Indonesia plans 'big bang' opening of economy to foreign investment


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Indonesian President Joko Widodo smiles during an interview with Reuters at the presidential palace in Jakarta, Indonesia February 10, 2016. Indonesian President Joko Widodo smiles during an interview with Reuters at the presidential palace in Jakarta, Indonesia February 10, 2016.


Indonesian President Joko Widodo on Wednesday unveiled plans for a "big bang" loosening of restrictions on foreign investment in nearly 50 sectors to encourage competition in an economy long dominated by powerful vested interests.
The president's proposal, which will ease rules in the e-commerce, retail, healthcare, movie and several other industries, could pit a relative newcomer on the political stage against an establishment resistant to change.
It would be the most far-reaching yet in a string of stimulus packages rolled out over the past six months to drive industry and employment beyond the economy's traditional mainstays of agriculture and mineral extraction.
Southeast Asia's largest economy has been growing at its slowest pace in six years because of falling commodity prices and cooling growth in major trading partner China.
But Widodo told Reuters in an interview at the presidential palace he was very optimistic that growth would rebound to 5.3 percent this year after a slide to 4.8 percent in 2015.
His trade minister, Tom Lembong, told Reuters separately that the planned overhaul of the so-called 'Negative Investment List" signaled a greater openness to foreign investment and would partly prepare the country for free trade agreements, including eventually the Trans-Pacific Partnership (TPP).
"We are seriously considering deregulation across the board, but focusing on e-commerce, healthcare, and creative industry," Widodo said ahead of a cabinet discussion of the proposals.
"There are 49 sub-sectors (affected) so in my opinion this is the big bang."
Lembong said retail was also among the sectors that would be opened up, and there would be some degree of deregulation in each of the 16 main sectors on the negative list, which include agriculture, forestry, energy, communication and transport.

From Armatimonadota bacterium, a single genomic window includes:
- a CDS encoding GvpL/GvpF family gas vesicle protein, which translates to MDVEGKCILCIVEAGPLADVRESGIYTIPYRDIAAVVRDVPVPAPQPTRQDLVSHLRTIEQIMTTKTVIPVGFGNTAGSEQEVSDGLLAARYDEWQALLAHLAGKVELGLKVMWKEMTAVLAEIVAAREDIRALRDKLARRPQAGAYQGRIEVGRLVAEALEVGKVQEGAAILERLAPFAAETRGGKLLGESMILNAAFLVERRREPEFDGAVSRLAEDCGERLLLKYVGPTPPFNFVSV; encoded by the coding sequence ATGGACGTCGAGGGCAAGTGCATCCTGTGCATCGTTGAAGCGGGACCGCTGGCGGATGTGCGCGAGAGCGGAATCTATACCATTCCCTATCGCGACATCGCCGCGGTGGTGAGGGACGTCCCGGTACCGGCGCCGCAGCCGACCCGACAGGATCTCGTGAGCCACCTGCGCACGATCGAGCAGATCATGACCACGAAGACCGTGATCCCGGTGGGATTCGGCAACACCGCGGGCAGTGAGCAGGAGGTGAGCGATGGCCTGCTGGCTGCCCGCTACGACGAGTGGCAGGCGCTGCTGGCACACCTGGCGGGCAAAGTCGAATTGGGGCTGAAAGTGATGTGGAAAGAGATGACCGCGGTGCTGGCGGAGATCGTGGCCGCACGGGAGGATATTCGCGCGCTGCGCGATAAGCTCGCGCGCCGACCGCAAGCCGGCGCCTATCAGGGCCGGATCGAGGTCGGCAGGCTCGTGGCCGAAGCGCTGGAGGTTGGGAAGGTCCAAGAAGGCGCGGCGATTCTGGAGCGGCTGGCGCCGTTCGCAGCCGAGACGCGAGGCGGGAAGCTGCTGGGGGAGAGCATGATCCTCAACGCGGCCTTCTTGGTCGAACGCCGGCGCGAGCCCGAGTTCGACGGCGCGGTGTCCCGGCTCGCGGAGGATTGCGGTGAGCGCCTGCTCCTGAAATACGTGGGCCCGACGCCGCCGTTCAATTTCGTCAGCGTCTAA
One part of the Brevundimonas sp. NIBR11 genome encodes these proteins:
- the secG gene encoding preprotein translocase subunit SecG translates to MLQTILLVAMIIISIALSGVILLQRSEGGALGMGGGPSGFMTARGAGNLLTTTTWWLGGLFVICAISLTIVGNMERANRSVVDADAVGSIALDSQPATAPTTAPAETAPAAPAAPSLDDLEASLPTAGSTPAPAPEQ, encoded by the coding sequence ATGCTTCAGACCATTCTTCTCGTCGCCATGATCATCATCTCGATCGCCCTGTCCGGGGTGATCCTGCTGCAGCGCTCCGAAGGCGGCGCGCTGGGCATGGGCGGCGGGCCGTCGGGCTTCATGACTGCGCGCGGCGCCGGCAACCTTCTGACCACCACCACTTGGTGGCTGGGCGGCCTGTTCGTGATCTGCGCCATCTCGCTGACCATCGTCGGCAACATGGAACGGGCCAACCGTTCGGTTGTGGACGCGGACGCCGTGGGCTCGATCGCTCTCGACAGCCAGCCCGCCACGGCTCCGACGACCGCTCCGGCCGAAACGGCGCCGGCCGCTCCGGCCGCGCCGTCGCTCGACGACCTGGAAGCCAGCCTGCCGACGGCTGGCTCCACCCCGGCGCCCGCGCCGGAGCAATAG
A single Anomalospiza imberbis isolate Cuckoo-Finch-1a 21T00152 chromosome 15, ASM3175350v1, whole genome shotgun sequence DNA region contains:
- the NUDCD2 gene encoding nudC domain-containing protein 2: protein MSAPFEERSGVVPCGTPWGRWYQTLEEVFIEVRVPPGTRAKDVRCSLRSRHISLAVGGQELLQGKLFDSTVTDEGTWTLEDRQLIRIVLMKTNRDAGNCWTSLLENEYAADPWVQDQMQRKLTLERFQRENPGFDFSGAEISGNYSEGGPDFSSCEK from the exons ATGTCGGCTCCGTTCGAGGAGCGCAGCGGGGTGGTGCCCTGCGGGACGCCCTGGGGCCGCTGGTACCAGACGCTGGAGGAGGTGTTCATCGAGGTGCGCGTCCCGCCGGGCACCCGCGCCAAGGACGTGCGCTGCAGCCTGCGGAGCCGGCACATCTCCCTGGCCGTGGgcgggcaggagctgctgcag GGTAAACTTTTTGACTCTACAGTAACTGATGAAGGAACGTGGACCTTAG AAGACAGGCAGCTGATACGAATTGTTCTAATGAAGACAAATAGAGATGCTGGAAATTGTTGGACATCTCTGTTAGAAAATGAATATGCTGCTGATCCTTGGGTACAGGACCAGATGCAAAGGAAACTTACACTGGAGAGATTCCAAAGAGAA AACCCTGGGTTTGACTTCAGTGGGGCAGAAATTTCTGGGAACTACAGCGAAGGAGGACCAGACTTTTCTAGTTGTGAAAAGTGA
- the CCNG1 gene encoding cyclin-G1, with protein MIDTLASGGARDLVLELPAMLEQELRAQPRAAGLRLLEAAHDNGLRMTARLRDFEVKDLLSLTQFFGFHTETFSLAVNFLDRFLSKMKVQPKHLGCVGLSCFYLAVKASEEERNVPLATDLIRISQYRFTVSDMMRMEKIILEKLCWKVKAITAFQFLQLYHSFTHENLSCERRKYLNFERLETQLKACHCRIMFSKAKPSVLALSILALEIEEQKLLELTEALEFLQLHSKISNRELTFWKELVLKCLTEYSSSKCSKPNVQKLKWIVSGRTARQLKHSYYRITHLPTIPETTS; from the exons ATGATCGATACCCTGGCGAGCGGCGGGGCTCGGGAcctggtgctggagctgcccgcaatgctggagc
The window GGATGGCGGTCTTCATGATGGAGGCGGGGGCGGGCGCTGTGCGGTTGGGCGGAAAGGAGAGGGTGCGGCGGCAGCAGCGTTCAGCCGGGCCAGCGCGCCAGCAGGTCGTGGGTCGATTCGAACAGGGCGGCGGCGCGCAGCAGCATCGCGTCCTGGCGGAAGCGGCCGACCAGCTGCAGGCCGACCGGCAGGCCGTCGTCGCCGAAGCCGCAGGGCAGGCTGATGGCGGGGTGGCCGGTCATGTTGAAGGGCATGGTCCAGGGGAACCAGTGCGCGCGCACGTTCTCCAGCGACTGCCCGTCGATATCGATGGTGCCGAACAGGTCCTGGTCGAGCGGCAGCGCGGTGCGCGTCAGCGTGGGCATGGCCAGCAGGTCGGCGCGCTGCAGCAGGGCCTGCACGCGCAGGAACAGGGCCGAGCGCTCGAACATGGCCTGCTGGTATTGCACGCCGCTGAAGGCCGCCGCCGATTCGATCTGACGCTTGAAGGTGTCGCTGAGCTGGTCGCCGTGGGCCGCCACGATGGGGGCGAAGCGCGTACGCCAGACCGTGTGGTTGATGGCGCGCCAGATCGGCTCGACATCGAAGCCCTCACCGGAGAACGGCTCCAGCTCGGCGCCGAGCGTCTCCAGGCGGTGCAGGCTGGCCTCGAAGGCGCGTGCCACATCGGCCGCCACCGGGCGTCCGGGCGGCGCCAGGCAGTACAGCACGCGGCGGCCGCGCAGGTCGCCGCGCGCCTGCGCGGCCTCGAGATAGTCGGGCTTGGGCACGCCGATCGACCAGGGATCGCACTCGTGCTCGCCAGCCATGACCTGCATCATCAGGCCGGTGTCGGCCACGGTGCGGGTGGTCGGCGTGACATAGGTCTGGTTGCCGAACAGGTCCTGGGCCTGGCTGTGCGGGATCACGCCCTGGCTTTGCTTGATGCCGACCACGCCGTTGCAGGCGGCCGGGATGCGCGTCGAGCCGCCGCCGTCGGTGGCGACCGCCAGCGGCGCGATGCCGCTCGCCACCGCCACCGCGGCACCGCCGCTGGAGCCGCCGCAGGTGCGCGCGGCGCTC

In some cases this would raise the limit on foreign stakes in companies from a minority to a majority, helping Indonesia comply with limits on "equity caps" stipulated under the TPP and other trade pacts, like one under negotiation with the European Union.
The healthcare push, which would open up investment in hospitals, clinics and laboratory services, could bring a sea-change in a country where at present foreign medical professionals are not allowed to practice.
Although foreign direct investment into Indonesia has risen in recent years, it remains among the lowest in Southeast Asia in relation to total investment and gross domestic product.
Foreign investors have pushed for years for a greater access to opportunities in Indonesia's vast domestic market, valued at some $840 billions at market exchange rates.
Singapore was Indonesia's largest foreign investor last year, with a 20.2 percent share of the $29.28 billion total realized investment, followed by Malaysia and Japan, the Investment Coordinating Board said last month.
Indonesia has a long history of protectionism, and vested interests have often stood in the way of trade and investment from abroad. The last revision to the negative list was done in 2014 and was seen by many as less investor-friendly.
Widodo said that, so far, he has not faced any political backlash or resistance to the steps he has taken towards liberalization.
"For me competition is very important," he said. "If we have already launched our deregulation, the bureaucracy and the system must follow the new rules."
Widodo's meteoric rise from furniture businessman to president of the world's third-largest democracy - and the first to come from outside the political or military establishment - was widely seen in 2014 as a watershed moment for Indonesia.
Supporters had predicted that the former governor of Jakarta would root out corruption, promote people based on merit rather than connections and create a vibrant economy.
Instead, as economic growth sagged last year, critics said he seemed out of his depth at times and battling to get around politicians determined to preserve the status quo.
A cabinet reshuffle last August, which brought experienced technocrats into his team, set a new tone. Since then Widodo's administration has rolled out nine stimulus packages cutting red tape, offering tax breaks and loosening regulations.
Widodo said there were two prongs to his growth strategy: deregulation to create competition, efficiency and better services, and infrastructure development.
His government has struggled to disburse funds for roads, ports and power stations, and many critical infrastructure projects were hamstrung by bickering ministers and red tape.
However, data released last week showed that investment growth picked up in the last quarter of the year thanks to rising public spending.
The final quarter also saw a jump in foreign direct investment, taking its rise for the year to 2.8 percent in dollar terms.
Despite the collapse in commodity prices, the mining sector saw the most inward investment, followed by transport, warehouses and telecommunications.
Bank Indonesia spurred growth prospects further in January by cutting interest rates for the first time in 11 months. Widodo said in the interview he wanted to see rates even lower but could not force the hand of an independent central bank.

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